Hello all. Apologies for the delay between posts. I’ve had a busy couple months. First the holidays and then a trip to central and eastern Europe–lots of potential stories there–along with a move can take up most of your time. I’ve also been working on the sequel to That Which Should Not Be and He Who Walks in Shadow. By all rights, that book should have been done a year ago, but I ran into a bit of a wall that I only really broke through in Bratislava. So yay to Slovakia, right?
Anyway, if you know me at all you know that I’m a sucker for documentaries. Good thing we are in a bit of a documentary golden age, with Netflix leading the way. Out now are three documentaries, all horrific in their own way, that I want you to go check out. The first is
Conversations with a Killer: The Ted Bundy Tapes
Ted Bundy is the all-American psychopath. Suave, intelligent, and yes, some would say attractive, Bundy set the stereotype for the murdering psychotic who feels no remorse and no emotion. Just as disturbed as Dahmer or Gacy, Bundy hid that madness behind a telegenic, engaging personality that made him all the more dangerous. In this documentary, Netflix tells the story of Bundy’s multi-state murder spree with an assist from Bundy himself. Historic footage is overlaid with Bundy’s voice, narrating the story as it goes along. There may be times you even start to buy some of Bundy’s BS. But then you see his eyes, those awful, soulless eyes. The documentary also serves as a strong argument for the death penalty, at least in extreme circumstances like these, and demonstrates that defense attorneys truly believe that no one should be found guilty of anything.
Fyre: The Greatest Party That Never Happened
Now for something completely different though perhaps equally insane, albeit with no body count (by the grace of God). Fyre tells the story of the infamous Fyre Festival, that absolute disaster of a music festival that unfolded in the Bahamas in the spring of 2017. More than anything, the Fyre documentary encompasses the notion of magical thinking, the idea that things will just work out, somehow, and everything will be fine, even without a plan or any conceivable path to success. The film interviews many of the people involved behind the scenes of the disaster, and everyone of them says, at least once, that they just kept doing what they were doing and hoped it would be OK. Why would it work out? Well it’s a mystery. The only guy who seemed interested in solving problems was the random pilot who got fired for suggesting they would need a lot of toilets. Another thing that struck me is how everyone in film kept referring to a mysterious “they” or “them” that were responsible for everything going wrong at the festival. Obviously Billy McFarland deserves much of the blame, but so do the people on our screens, people who consistently enabled him for the same reason he kept the fraud going–money.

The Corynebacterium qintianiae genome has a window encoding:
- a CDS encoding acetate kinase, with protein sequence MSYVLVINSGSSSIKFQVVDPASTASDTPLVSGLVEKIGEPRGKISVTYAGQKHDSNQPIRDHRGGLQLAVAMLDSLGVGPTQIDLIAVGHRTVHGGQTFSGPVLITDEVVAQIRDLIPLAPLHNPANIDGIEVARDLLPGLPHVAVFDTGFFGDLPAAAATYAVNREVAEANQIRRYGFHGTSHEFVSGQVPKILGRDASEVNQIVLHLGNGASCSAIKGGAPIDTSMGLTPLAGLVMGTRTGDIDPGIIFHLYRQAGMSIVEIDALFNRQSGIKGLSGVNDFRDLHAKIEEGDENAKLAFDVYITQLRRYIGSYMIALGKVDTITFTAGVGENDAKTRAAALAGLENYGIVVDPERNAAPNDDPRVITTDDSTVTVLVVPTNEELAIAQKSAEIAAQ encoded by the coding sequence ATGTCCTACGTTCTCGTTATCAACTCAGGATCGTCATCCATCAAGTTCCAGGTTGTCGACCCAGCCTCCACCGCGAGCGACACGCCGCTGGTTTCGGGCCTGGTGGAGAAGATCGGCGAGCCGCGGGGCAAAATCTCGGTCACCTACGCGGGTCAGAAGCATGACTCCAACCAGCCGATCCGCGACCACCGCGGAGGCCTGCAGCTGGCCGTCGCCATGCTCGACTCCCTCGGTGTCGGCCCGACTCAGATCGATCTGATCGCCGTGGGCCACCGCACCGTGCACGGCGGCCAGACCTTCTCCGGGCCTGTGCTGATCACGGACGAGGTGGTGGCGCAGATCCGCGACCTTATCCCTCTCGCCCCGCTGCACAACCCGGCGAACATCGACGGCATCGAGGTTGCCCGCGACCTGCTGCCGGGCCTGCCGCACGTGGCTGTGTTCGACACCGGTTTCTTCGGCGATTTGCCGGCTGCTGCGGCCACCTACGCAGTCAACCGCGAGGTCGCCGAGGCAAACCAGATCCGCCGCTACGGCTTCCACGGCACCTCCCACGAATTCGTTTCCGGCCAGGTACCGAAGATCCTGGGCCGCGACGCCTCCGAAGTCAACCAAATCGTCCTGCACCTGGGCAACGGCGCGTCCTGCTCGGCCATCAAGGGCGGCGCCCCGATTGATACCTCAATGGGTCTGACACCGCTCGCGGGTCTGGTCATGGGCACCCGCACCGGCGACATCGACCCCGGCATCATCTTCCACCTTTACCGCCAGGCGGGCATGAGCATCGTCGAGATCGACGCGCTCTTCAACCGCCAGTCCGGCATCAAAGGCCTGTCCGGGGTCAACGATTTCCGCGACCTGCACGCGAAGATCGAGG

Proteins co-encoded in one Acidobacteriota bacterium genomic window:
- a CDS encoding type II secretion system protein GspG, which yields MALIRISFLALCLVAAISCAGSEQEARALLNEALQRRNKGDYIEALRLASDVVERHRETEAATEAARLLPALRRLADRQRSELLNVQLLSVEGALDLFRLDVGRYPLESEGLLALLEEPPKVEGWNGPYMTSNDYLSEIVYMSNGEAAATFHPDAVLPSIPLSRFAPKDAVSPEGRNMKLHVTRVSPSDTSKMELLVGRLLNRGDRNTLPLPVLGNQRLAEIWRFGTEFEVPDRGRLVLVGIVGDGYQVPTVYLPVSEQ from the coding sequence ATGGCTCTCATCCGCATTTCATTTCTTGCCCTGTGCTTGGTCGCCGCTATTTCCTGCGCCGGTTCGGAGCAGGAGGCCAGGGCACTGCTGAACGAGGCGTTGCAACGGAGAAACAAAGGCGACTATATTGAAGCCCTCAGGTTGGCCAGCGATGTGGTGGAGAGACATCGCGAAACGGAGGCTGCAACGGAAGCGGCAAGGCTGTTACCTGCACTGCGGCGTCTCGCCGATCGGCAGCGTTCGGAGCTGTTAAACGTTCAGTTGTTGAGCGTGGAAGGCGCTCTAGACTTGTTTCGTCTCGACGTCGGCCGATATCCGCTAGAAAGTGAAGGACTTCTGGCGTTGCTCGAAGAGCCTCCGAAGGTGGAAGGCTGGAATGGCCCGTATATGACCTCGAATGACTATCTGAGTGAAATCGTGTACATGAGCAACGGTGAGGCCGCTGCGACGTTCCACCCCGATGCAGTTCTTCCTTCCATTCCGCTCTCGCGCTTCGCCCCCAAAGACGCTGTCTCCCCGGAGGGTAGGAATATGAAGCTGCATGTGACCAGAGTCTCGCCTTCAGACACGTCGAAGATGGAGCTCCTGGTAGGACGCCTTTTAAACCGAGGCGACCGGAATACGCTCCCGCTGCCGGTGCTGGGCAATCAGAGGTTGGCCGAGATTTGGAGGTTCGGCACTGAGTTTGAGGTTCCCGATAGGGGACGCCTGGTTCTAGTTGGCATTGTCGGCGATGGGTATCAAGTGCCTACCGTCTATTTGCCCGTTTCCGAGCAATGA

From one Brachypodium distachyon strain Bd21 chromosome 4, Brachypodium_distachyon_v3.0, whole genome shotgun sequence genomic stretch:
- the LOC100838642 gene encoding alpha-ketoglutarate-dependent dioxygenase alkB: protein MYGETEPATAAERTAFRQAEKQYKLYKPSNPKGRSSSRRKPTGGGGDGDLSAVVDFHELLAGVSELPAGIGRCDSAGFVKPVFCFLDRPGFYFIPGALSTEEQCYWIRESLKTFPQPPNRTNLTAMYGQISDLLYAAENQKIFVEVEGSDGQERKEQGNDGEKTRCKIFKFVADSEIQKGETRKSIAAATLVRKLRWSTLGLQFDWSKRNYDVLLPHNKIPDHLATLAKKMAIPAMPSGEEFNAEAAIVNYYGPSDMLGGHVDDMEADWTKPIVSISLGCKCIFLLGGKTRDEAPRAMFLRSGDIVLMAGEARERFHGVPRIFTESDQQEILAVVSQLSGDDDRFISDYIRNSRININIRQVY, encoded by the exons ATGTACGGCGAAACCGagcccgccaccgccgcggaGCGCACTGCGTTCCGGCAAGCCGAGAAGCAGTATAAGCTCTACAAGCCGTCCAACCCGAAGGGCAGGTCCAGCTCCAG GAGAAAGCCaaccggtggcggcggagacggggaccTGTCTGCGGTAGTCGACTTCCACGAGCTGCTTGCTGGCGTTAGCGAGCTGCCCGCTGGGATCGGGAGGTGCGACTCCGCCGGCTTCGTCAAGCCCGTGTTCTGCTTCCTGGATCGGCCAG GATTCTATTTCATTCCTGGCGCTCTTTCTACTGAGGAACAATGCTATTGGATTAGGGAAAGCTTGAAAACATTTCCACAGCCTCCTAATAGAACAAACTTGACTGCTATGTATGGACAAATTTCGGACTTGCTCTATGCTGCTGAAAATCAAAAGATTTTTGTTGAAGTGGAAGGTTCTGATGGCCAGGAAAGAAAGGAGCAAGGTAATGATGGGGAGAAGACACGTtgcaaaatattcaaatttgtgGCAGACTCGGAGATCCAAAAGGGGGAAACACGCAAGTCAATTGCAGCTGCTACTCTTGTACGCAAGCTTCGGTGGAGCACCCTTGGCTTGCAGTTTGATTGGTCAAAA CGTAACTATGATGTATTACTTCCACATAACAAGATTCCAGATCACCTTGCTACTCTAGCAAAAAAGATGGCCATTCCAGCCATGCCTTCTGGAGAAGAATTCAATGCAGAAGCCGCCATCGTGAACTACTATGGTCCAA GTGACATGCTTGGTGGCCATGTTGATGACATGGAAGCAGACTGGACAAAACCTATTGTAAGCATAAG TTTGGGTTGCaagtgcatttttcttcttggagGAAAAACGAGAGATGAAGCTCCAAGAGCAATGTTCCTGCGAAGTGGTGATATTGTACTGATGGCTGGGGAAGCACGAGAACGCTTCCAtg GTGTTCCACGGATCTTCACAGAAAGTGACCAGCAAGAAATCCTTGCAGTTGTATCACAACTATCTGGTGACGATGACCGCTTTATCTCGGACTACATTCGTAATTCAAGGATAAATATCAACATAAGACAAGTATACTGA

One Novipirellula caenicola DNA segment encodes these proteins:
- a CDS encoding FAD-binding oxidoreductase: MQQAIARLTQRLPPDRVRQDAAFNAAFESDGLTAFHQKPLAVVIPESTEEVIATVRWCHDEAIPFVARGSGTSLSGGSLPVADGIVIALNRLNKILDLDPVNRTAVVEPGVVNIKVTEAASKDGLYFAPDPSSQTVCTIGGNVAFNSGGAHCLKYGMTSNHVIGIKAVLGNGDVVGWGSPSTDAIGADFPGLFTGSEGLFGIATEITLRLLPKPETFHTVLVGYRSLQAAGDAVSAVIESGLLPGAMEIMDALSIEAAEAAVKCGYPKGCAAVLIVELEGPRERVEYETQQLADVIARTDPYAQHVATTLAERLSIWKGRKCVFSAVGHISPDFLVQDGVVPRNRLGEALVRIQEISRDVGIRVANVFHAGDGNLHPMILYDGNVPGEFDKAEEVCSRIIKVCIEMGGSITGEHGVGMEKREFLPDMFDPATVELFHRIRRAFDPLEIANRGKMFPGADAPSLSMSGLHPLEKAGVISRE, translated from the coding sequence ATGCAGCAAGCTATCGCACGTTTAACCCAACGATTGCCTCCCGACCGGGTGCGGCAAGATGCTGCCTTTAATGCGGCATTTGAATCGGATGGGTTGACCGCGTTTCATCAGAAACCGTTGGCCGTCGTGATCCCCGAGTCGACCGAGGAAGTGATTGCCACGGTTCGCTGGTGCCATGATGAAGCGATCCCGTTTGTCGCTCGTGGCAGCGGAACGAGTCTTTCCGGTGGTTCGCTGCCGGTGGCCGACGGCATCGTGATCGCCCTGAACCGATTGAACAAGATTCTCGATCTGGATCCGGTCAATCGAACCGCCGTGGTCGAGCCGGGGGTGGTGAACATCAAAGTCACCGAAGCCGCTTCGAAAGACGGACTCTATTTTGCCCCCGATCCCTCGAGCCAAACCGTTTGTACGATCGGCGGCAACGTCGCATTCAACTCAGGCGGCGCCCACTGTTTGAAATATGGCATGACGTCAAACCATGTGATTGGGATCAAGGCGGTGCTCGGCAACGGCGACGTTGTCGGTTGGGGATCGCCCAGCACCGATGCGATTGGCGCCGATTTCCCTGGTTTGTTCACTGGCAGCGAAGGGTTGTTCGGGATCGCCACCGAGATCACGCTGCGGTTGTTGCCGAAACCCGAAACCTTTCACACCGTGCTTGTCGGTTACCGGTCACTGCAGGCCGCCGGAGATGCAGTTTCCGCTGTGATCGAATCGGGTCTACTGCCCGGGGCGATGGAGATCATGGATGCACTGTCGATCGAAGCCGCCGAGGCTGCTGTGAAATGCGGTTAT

Murder Mountain is a documentary that enlightened me to something I had no idea existed–Humboldt County, California, a county in rebellion against all forms of government where apparently a large portion of the nation’s marijuana is grown. Alongside do-gooder hippies are the more ruthless and cutthroat growers, those who stay on the black market even as legalization spreads. These hard core drug traffickers act like it, and because of their actions, the number of people missing in Humboldt County is far higher than the norm. The documentary focuses on one missing person in particular, and how the locals handled the situation when the sheriff’s office seemed uninterested. And by the way, if there’s one group of people who stumbled into the viral villain of the month category, it’s the Humboldt County Sheriff’s Office. I assume that as more people see Murder Mountain, you’ll be hearing a lot more about them as well.